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07194005b1.jpg Courtesy of SwineTech
SmartGuard is an autonomous farm assistant device including an intelligent sensor that listens for the high-pitched squeal of piglets. The algorithm then detects the prolonged squeals of a piglet in distress. Once the device detects a piglet being crushed, it alerts the sow to roll over or stand up, using a vibratory signal.

Get off me, Mama

Autonomous sensor alerts sows to stand up, prevents piglet crushing.

As a Hawkeye Community College student working on a farm in northern Iowa, Matthew Rooda found nothing more devastating than coming to work each morning and finding dozens of crushed baby piglets.

An assistant farm manager at a farrow-to-finish farm near Waterloo, Rooda and others on the farm team implemented good caregiver and husbandry practices, and used top genetics, farrowing crates and heat lamps — but the farm could not be staffed 24/7, and the extra measures just weren’t taking care of the issue. 

“I soon realized that with the growing born alive [piglet numbers] that we have today, that those solutions just aren’t quite enough,” Rooda says. “We were still seeing increasing piglet deaths due to crushing, and we needed something that could proactively solve this problem in real time because preventive methods just weren’t enough.”

Courtesy of SwineTechNHF-SwineTech770.jpg

Accelerator times two
Two years later, Rooda transferred to the University of Iowa to pursue a degree in genetics and biotechnology. It was during his time there that he started getting industry push to create a solution to stop piglet crushing. Rooda, along with his best friend, Abraham Espinoza, a computer science and engineering student, joined the University of Iowa Student Accelerator and Iowa Startup Accelerator to get help with their research, development and overall business plan.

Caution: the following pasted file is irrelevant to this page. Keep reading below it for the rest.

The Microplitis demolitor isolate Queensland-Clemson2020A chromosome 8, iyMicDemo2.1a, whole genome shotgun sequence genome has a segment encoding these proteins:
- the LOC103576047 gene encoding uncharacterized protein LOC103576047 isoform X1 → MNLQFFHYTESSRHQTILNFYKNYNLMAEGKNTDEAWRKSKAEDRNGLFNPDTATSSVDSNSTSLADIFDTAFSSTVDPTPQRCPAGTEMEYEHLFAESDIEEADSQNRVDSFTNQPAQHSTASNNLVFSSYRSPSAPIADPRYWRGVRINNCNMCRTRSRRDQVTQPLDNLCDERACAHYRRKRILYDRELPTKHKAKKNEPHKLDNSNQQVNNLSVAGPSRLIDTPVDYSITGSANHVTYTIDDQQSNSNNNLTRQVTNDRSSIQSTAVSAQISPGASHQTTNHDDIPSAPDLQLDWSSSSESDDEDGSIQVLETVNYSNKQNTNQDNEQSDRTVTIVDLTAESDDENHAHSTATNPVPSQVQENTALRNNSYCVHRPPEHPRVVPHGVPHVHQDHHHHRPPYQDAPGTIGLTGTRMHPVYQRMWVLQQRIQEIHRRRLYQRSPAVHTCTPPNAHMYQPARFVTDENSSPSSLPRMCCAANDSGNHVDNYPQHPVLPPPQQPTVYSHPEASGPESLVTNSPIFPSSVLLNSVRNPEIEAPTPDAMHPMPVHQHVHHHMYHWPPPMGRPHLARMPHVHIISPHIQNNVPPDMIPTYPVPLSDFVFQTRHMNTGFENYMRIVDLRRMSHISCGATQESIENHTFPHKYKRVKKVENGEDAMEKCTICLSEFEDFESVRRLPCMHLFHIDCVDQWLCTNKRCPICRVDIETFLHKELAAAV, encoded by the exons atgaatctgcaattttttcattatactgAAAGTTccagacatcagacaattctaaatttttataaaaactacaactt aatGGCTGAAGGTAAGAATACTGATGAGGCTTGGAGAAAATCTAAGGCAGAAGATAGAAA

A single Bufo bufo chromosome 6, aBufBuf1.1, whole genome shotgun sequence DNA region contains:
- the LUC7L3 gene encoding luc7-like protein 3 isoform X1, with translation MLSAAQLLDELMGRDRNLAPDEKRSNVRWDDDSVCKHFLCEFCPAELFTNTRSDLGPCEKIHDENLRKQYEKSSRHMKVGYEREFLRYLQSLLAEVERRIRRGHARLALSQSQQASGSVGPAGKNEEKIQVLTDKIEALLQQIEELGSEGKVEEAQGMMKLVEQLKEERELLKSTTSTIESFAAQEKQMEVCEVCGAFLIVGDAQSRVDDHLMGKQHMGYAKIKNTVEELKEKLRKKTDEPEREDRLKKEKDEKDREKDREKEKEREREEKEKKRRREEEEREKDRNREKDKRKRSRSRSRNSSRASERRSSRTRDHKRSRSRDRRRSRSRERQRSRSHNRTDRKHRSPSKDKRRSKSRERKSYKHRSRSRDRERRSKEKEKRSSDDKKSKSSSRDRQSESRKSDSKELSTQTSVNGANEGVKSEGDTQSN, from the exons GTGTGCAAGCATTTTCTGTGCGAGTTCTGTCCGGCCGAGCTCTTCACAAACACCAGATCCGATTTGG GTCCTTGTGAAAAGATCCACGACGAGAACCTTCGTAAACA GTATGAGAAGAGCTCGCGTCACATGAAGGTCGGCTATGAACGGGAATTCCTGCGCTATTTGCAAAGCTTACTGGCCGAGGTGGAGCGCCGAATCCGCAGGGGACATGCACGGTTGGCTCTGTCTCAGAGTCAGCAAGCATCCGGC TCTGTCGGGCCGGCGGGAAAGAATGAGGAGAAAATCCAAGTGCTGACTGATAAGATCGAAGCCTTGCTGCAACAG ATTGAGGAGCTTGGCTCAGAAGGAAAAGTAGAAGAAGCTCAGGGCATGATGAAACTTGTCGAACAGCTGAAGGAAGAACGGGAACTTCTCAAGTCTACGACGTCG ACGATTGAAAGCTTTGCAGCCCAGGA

After just a month in the Iowa Startup Accelerator, the duo partnered with John Rourke, an Iowa Startup Accelerator engineering instructor, who was able to successfully develop an algorithm that could detect the squeal of a piglet being crushed.

Rooda and Espinoza soon found themselves dropping out of school for a semester to focus on their company, SwineTech — an animal health company that creates artificially intelligent devices to aid pork producers in creating a more efficient workplace, while ensuring no piglet is left behind — and the development of their product, SmartGuard.

“It was a pretty crazy process. It revolved a lot around the University of Iowa — them giving us the resources we needed early on to get this off the ground, and get the press that we needed to create some validity around it. The Iowa government, along with the Iowa Startup Accelerator, did a lot for us to get us going,” Rooda says. “Over the next few years, it was just a matter of bringing in funding, hiring really great people and working with some of the best people in the world — which are farmers.”